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Universal reservation – high road to social
By Syed Shahabuddin
recent move by U.P. Chief Minister Rajnath Singh to divide the OBC quota
in reservation for public employment under the Mandal dispensation between
the relatively advanced OBC’s – the Yadavas, the Kurmis and the Koeris
– and the Extremely Backward Classes (EBC) has raised a hornet’s nest
but has served to confuse and confound his political adversaries – the
SP, the BSP and the Congress.
The BJP essentially banks on the high castes. The Sangh Parivar’s
mission is to build up the solidarity of the Hindus vis-à-vis the
non-Hindus, but under the traditional leadership of the high castes,
specially the Brahmins. They were opposed to the reservation for the
OBC’s under the Mandal Report, called it divisive of the Hindu society
and assumed the leadership of and gave an impetus to the Ram Janambhoomi
Mandir Movement to defeat it. Today, Rajnath Singh, himself a Rajput, is
speaking for the EBC’s! His move is politically motivated so that the
OBC and the SC votes, which are largely cast to the SP and the BSP, are
divided. It is not inspired by sudden conversion to the gospel of Social
Justice or sympathy for the Shudras, who have emerged as contenders for
political power propelled by the Green Revolution.
The fact, however, is that just as the high castes, a small minority, were
lording it over the polity, the administration and the professions, in the
name of the Hindu community in pre-Mandal era, so in the post-Mandal era,
the three Forward OBC’s, a minority, have been feasting over the share
reserved for the OBC’s as a whole, to the exclusion of the majority.
Similarly, some relatively forward groups like Chamars (6%) in UP have
been appropriating the benefit of reservation, to the exclusion of the
majority of the SC’s. UP has no tribal population but similar phenomenon
is noticeable in ST-concentration States. The wheels of Social Justice
were bound to catch up with such inequities.
It is however, ironical that the wheels are now being pushed forward by
those for whom the very concept of reservation is an anathema and who even
now espouse the principle of merit.
But even if Rajnath Singh is allocating 15%, to the MBC’s out of 27%,
and 6% to the Chamars, out of 15% for the SC’s, is that the end of the
No, because the Mandal dispensation, through characterized by flaws,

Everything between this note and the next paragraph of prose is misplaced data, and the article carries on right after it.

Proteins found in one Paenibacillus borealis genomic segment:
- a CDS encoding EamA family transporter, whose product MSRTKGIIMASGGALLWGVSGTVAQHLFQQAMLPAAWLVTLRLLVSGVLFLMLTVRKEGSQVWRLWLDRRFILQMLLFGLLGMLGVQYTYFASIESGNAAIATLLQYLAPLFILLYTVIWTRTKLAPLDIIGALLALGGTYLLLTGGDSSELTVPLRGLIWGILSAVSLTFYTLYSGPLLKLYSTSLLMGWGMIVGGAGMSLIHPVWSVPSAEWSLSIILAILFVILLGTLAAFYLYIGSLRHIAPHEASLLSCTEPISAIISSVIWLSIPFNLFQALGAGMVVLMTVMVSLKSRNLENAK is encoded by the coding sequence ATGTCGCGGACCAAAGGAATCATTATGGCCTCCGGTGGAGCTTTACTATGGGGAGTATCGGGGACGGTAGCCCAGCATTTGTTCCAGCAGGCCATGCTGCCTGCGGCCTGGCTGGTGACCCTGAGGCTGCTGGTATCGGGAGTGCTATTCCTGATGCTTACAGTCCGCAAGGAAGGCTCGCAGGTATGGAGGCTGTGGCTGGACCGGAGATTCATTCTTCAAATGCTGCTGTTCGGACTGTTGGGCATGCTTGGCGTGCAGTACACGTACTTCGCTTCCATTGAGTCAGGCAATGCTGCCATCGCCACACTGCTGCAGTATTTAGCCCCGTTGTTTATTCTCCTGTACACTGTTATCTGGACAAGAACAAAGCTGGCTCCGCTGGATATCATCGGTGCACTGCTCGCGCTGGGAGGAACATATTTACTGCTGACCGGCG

contradictions and inconsistencies, opened the flood-gates but failed to
carry the flow to its logical conclusions. For one thing, it is a negation
of the principle of Social Justice if any social group or sub-group which
passes the test of backwardness remains deprived of the benefit of
reservation, only because, in the arena of competition, it loses to much
stronger rivals. This was the reason why even in the pre-independence
period the Achhuts (SC’s) and the Adivasis (ST’s) and the Muslims
demanded and got their separate share. This was the reason why the Shudras
(OBC’s) waged a long struggle for their legitimate share. Now it is
their turn to concede the same rights to their less fortunate brethren
within the restricted arena and face pressure for conceding their claims.
Under a democratic policy, gradually, all social groups or sub-groups
constituting a plural society, which remain unrepresented in the power
structure or nurse a feeling of deprivation, are bound to raise the banner
of protest, as they acquire education and become conscious of their
political strength, as they inevitably would.
So, the BJP, and for that matter, all national parties should see the
writing on the wall and prepare themselves in advance, on the basis of
principles, and not respond to the rising expectations and aspirations of
the deprived groups, instead of tumbling from one demand to the next, in
an adhoc manner.
One can foresee that even the solidarity of the high castes will give
away, as their domain shrinks. And indeed, even if a high caste is
over-represented, it includes many deprived families, which are
educationally and economically and, therefore, socially as backward as the
Shudras, the Achhuts, the Adivasis and even the Muslims. So they will
eventually rebel against the elite of their own caste.
The only answer is Universalisation of Reservation. The pressure to move
in that direction will mount. No political gimmick, no electoral tactics,
no appeal for solidarity will neutralise the pressure or reverse the
direction till the system provides due place, in the political, economic